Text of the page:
I know you’re not all idiots. If you try reading my comments again you will see that I noted while there are a few (like yourself) who are intelligent, most of the teen and tween girls I know really do believe all the vampire stuff and want to marry Edward Cullen. Eugh. If you just type ‘Twilight Lovers’ you’ll get plenty of results with fangirls who are 8-14 or younger, or sometimes even a little older who are completely over-obsessed with the book and declaring themselves the fictional character’s girlfriend. Not to mention you’ll also see most of them ‘screaming’ at those who dislike the book. Really. It’s all over the stinking Internet and I do not understand why some cannot see the obvious.

    I was saying it was the standard. I have friends who love the books; but they don’t scream at those who hate/dislike it, and they certainly know how to spell, which is a plus.

    And while it is good that the book is ‘just fiction’ and getting teens to read more, it’s sad that is the standard for literature now. Because it’s fudge and so many tweens and teens now believe it’s alright for someone to watch you while you sleep, sparkle (and yes I can say that because now they have ‘Edward Cullen glitter or something of the like), and keep you away from your other friends. I’ll say again, I’m not saying this just to make a point–it is a FACT, and like I said the Internet is choke-full with websites and comments that prove many, many tweens wish they could marry Edward Cullen and who’ve bought body glitter and scream and wish miscarriages upon people who hate the book and everything in between.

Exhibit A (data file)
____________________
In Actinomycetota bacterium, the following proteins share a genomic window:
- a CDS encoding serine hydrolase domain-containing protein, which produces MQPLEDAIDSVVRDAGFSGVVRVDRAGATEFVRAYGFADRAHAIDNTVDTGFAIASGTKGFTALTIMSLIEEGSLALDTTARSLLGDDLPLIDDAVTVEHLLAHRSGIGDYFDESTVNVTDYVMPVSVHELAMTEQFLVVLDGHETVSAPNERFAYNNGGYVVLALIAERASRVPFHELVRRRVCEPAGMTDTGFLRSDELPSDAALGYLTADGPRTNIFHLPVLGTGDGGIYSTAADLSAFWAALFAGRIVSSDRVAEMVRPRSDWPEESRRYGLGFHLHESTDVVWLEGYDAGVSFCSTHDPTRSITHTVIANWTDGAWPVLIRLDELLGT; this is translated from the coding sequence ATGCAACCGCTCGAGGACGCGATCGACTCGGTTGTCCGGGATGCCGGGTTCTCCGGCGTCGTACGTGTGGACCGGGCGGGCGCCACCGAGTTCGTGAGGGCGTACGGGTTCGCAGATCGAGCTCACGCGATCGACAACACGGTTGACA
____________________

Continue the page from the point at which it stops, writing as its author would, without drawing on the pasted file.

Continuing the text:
17. somebody
    February 3, 2009

    Oh yes … if you googled ‘I love Edward Cullen’ or something of the sort you might get more results.

  18. somebody
    February 8, 2009

    Nice site. 🙂

  19. not so dazzled
    February 23, 2009


    Twilight is ridiculously overrated- so much so, that I bought the first actually expecting a good read. Needless to say, I was mortified at the ridiculous purple prose, lack of character development, and an extremely messy storyline and structure.

    To be honest, I felt I was reading one of those harlequin romance novels, or a repetitve, boring fanfiction. It deserves no credit, and to anyone who thinks this is worthy of it’s insane popularity, I think less of you for worshipping such crap.

  20. Elizajh
    February 26, 2009

    OK…so on October 30 i left a comment about how i couldn’t believe people on this website could be so dense-and though i still feel this way sometimes-i see that perhaps ALL of you are right about the annoyance of the fan basis.If you must know when I wrote this comment i was in what we can call…twilight rehab. I was addicted, i must admit, at first, but I’ve since then seen the effects this book has had on other people. I see their conversations in the hall, and the way they scream and jump when the name Edward comes up, (i have now became a Jacob fan because of this:)and personally i can’t believe i ever humiliated myself with my addiction, because I’m quite positive i acted that way.
    So, though i haven’t changed my stance on the fact that it is an entertaining book, i must say that the hype on it shouldn’t be as high as it is. Since that point i must say i have read other books far more entertaining (Vampire Kisses) and have found there are boys much more worthy of my addiction (Alexander Sterling of Vampire Kisses) (Taylor Lautner:)
    And this causes the question i now pose: Do you think that the book will soon fade, or that it will only get annoyingly worse over the years?!

  21. somebody
    February 27, 2009